Happy St-Patrick's Day

In honor of St-Patrick's Day, I'll share a small project that has an Irish flair, followed by a recipe we'll be enjoying that day.

Several seaons ago, I helped a client personalize her front entrance hall.  The home is a cozy urban bungalow just a few steps from the lake.  She wanted her entry to be like a warm hug for her guests, wishing them well as they came to visit.  Also, she wanted to express her Irish ancestry.

Like many homes of this era, the ceiling was coved with a small plaster molding separating it from the rest of the wall. Decorative painting would higfhllight this detail and we decided that an Irish Blessing would be just the way to charm her friends.

While my client set about finding the perfect verse, I began the walls.

The walls were treated to a stone texture and then they were stained so they looked old and crusty.  This subtle color gave character to the walls.  Because the space is small,  there wasn't a good vantage point for a photo, so not all of the verse is visible.  It is, however, printed below.  


May you always walk in sunshine.
May you never want for more.
May Irish angels rest their wings beside your door.

Let's create in the kitchen!

Mashed potatoes and cabbage combine for a traditional Irish side-dish that is easy to prepare and tasty.  There are as many variations to this recipe, as there are cooks, so experiment.  You may like to add crispy bacon, or sauteed garlic with leek, or green onion.   We like it this way:

(serves 4)
3- large Idaho potatoes, scrubbed well
1 Tbsp olive oil
1/2 small savoy cabbage, shredded (abt 2 cups)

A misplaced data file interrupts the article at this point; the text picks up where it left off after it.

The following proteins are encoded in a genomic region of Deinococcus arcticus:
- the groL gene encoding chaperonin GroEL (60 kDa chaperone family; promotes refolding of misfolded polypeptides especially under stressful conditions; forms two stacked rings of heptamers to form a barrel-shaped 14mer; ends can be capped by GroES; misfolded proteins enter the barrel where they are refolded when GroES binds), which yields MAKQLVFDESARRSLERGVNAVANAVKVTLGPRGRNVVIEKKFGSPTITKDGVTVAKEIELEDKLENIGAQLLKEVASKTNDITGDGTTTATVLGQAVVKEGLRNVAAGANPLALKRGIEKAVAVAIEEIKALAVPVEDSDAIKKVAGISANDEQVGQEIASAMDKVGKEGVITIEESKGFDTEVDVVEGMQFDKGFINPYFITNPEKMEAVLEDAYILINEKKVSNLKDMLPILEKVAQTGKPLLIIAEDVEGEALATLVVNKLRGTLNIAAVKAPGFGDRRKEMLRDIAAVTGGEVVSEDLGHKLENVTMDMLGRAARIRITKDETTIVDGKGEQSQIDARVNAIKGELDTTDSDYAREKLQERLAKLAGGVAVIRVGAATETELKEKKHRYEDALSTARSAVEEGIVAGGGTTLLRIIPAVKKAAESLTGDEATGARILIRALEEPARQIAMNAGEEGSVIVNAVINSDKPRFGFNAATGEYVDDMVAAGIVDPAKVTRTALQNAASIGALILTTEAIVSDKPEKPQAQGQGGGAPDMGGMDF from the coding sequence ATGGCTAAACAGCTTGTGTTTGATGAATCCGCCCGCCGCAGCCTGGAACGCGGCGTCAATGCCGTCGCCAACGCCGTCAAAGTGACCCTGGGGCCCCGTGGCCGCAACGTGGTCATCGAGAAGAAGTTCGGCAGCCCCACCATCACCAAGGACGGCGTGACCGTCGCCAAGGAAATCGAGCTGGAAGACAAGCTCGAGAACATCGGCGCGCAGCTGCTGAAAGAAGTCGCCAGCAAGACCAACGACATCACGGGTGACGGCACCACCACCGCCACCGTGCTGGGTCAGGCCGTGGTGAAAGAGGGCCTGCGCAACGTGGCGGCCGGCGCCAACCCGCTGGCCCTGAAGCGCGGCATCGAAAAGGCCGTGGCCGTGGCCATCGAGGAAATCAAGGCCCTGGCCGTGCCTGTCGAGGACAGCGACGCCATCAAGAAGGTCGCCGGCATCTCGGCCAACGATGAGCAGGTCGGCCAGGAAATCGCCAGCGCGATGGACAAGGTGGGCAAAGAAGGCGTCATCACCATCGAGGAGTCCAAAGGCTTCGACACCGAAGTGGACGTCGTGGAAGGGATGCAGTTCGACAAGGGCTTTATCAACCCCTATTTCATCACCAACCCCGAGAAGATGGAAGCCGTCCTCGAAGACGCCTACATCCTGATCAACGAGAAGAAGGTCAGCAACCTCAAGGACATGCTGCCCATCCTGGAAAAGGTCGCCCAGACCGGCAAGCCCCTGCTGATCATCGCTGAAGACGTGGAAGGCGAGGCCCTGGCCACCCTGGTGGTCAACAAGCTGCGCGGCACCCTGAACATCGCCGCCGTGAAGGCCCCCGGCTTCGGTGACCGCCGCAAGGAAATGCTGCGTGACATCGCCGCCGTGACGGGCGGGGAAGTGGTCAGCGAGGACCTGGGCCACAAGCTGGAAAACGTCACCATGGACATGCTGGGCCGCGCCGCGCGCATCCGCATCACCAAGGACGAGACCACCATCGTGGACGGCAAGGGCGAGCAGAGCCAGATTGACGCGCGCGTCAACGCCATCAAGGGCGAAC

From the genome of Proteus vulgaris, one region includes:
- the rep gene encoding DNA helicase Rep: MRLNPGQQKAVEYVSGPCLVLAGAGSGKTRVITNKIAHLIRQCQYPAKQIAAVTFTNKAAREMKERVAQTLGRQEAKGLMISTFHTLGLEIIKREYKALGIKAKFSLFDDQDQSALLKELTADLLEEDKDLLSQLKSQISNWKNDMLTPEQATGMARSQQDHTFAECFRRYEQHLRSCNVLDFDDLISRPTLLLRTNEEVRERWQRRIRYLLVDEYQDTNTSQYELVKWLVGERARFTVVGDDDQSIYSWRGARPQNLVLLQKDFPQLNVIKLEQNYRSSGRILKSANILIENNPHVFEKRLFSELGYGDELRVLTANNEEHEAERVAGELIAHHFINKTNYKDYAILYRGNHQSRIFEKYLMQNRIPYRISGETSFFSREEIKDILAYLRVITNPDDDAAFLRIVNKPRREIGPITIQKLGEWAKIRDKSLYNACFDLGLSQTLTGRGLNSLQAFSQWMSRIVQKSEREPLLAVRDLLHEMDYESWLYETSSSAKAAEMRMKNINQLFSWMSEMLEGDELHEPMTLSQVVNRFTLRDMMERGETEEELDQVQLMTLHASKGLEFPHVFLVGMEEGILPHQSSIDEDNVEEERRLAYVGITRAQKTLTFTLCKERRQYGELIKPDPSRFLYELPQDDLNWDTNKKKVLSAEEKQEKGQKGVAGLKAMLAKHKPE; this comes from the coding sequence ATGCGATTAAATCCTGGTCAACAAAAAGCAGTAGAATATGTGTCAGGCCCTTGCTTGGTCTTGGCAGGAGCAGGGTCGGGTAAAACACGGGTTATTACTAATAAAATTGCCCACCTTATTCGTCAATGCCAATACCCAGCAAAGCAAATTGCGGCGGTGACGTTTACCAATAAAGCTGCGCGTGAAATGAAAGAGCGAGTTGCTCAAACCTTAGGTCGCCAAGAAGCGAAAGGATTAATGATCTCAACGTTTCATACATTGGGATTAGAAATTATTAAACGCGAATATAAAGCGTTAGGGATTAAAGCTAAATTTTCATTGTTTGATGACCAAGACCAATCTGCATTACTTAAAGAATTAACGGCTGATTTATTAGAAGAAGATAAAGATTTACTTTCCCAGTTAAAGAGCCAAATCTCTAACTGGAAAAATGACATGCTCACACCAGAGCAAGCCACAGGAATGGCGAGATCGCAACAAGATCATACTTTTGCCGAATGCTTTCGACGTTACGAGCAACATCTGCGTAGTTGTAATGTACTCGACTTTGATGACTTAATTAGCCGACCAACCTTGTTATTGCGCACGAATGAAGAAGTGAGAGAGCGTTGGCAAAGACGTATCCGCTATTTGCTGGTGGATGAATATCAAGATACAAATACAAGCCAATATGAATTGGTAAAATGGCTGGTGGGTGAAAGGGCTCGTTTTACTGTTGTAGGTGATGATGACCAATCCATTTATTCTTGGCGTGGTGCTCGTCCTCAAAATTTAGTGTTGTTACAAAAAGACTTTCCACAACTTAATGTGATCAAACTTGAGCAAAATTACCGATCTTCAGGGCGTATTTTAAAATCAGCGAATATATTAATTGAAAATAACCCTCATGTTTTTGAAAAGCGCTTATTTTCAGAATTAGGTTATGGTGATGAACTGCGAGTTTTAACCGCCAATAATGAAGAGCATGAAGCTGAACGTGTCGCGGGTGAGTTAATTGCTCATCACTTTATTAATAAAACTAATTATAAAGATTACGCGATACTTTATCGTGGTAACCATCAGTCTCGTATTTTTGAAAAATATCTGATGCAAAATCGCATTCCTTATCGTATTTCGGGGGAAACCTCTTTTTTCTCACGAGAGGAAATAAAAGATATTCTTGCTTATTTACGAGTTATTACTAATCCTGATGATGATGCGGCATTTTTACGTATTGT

1/2 to 3/4 cup milk
2 Tbsp butter
1 small onion, chopped
salt and pepper to taste

Don't peel potatoes.  Cut them into cubes.  Place in saucepan and cover with cold water.  Bring water to boil, reduce heat and cook until the potatoes are tender.  Drain

Meanwhile, in small skillet, heat olive oil to  saute cabbage and onion until tender.  In the potato-saucepan  heat milk and butter until the butter is melted.  Return potatoes to saucepan and mash them with the milk and butter.  Fold in the cabbage and onions.  Season to taste.

Sunday, March 7, 2010

Powder Rooms

Powder rooms are fun to paint.  Because they are smaller than other rooms in the house, they're less daunting to paint, and easier (read less expensive) to accessorize.

Plus, if you are timid about using color in your home, a powder room is the perfect place to experiment being bold and dramatic.  Your family and guests will applaud your style.

This powder room began with wonderful details  - notably the mirrored wall behind an elegant vanity and deep crown molding.  But the walls were basic builder-beige.  To fulfill this room's potential, the walls needed some color and sparkle.  Bronze metallic fresco change an unassuming room into a glittering jewel box.  And it so suited the owner's feminine, elegant style.

The colors from Botticellis' Birth of Venus became an inspiration -- not only for the powder room but the entire home.  Because the home was built on a lake, the watery blue and green color scheme was just right.  With coral and pale yellow accents, the home had a sunny, peaceful charm even on the bleakest winter day.

My job was to translate the colors in the marble and tile onto the wall and give the doors and trim an aged patina.  Oh, let's not forget to decorate the ceiling.  

I painted the ceiling pale yellow, then dusted the trim with coral and aqua.

Don't be afraid to use bold color in a small space.  The shimmering red walls in this powder room were accented with olive green and purple.  Definitely a bold move, but one that worked perfectly for this modern family.

Not all powder rooms need to be serious.  With classic white fittings the client wanted to add some color and whimsey to her powder room.  The denim jacket hanging on the wall is a sculpture!

The key to a successful powder room is to choose colors that harmonize with the rest of the home - and yes they can be deeper or bolder, but also keep the room true to your own style, be that modern, whimsical, classic or something in between.

 PAINT TIP - don't forget to look up!  Think of the ceiling as a fifth wall that needs attention.  Banish the basic white paint (unless white is an integral part of your color scheme!).  Choose a color that compliments the walls, you'll be surprised how the crown molding pops, and the room feels finished.